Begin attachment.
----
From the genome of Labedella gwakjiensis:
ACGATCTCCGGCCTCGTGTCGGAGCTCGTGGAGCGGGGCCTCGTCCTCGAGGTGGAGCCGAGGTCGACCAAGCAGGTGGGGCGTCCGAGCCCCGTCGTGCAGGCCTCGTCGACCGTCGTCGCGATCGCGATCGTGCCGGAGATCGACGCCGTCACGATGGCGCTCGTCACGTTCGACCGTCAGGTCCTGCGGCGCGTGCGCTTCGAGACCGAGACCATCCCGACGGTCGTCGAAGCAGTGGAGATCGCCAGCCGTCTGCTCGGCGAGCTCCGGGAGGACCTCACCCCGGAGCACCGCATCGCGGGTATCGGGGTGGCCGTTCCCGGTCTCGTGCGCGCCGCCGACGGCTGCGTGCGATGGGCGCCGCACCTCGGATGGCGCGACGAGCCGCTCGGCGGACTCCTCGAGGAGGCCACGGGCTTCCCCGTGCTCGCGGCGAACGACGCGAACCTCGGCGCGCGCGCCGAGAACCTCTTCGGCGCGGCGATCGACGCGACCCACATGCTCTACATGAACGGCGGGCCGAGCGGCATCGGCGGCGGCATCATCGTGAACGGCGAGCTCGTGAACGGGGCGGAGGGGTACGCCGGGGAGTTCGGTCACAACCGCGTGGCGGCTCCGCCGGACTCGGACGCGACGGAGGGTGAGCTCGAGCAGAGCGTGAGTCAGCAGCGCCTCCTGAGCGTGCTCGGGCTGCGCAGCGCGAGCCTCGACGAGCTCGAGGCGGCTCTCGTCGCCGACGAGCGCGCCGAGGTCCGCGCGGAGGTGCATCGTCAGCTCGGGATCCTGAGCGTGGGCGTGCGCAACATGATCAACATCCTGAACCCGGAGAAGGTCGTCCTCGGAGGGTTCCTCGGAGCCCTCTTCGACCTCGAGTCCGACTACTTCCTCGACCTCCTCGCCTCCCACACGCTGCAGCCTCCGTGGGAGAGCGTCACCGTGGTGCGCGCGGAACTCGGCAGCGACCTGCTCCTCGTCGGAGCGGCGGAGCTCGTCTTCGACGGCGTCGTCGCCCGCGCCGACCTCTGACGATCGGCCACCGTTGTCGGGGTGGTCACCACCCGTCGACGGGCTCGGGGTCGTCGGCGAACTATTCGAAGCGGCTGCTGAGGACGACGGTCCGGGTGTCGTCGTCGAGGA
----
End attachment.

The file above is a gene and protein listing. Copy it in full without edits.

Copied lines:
From the genome of Labedella gwakjiensis:
ACGATCTCCGGCCTCGTGTCGGAGCTCGTGGAGCGGGGCCTCGTCCTCGAGGTGGAGCCGAGGTCGACCAAGCAGGTGGGGCGTCCGAGCCCCGTCGTGCAGGCCTCGTCGACCGTCGTCGCGATCGCGATCGTGCCGGAGATCGACGCCGTCACGATGGCGCTCGTCACGTTCGACCGTCAGGTCCTGCGGCGCGTGCGCTTCGAGACCGAGACCATCCCGACGGTCGTCGAAGCAGTGGAGATCGCCAGCCGTCTGCTCGGCGAGCTCCGGGAGGACCTCACCCCGGAGCACCGCATCGCGGGTATCGGGGTGGCCGTTCCCGGTCTCGTGCGCGCCGCCGACGGCTGCGTGCGATGGGCGCCGCACCTCGGATGGCGCGACGAGCCGCTCGGCGGACTCCTCGAGGAGGCCACGGGCTTCCCCGTGCTCGCGGCGAACGACGCGAACCTCGGCGCGCGCGCCGAGAACCTCTTCGGCGCGGCGATCGACGCGACCCACATGCTCTACATGAACGGCGGGCCGAGCGGCATCGGCGGCGGCATCATCGTGAACGGCGAGCTCGTGAACGGGGCGGAGGGGTACGCCGGGGAGTTCGGTCACAACCGCGTGGCGGCTCCGCCGGACTCGGACGCGACGGAGGGTGAGCTCGAGCAGAGCGTGAGTCAGCAGCGCCTCCTGAGCGTGCTCGGGCTGCGCAGCGCGAGCCTCGACGAGCTCGAGGCGGCTCTCGTCGCCGACGAGCGCGCCGAGGTCCGCGCGGAGGTGCATCGTCAGCTCGGGATCCTGAGCGTGGGCGTGCGCAACATGATCAACATCCTGAACCCGGAGAAGGTCGTCCTCGGAGGGTTCCTCGGAGCCCTCTTCGACCTCGAGTCCGACTACTTCCTCGACCTCCTCGCCTCCCACACGCTGCAGCCTCCGTGGGAGAGCGTCACCGTGGTGCGCGCGGAACTCGGCAGCGACCTGCTCCTCGTCGGAGCGGCGGAGCTCGTCTTCGACGGCGTCGTCGCCCGCGCCGACCTCTGACGATCGGCCACCGTTGTCGGGGTGGTCACCACCCGTCGACGGGCTCGGGGTCGTCGGCGAACTATTCGAAGCGGCTGCTGAGGACGACGGTCCGGGTGTCGTCGTCGAGGA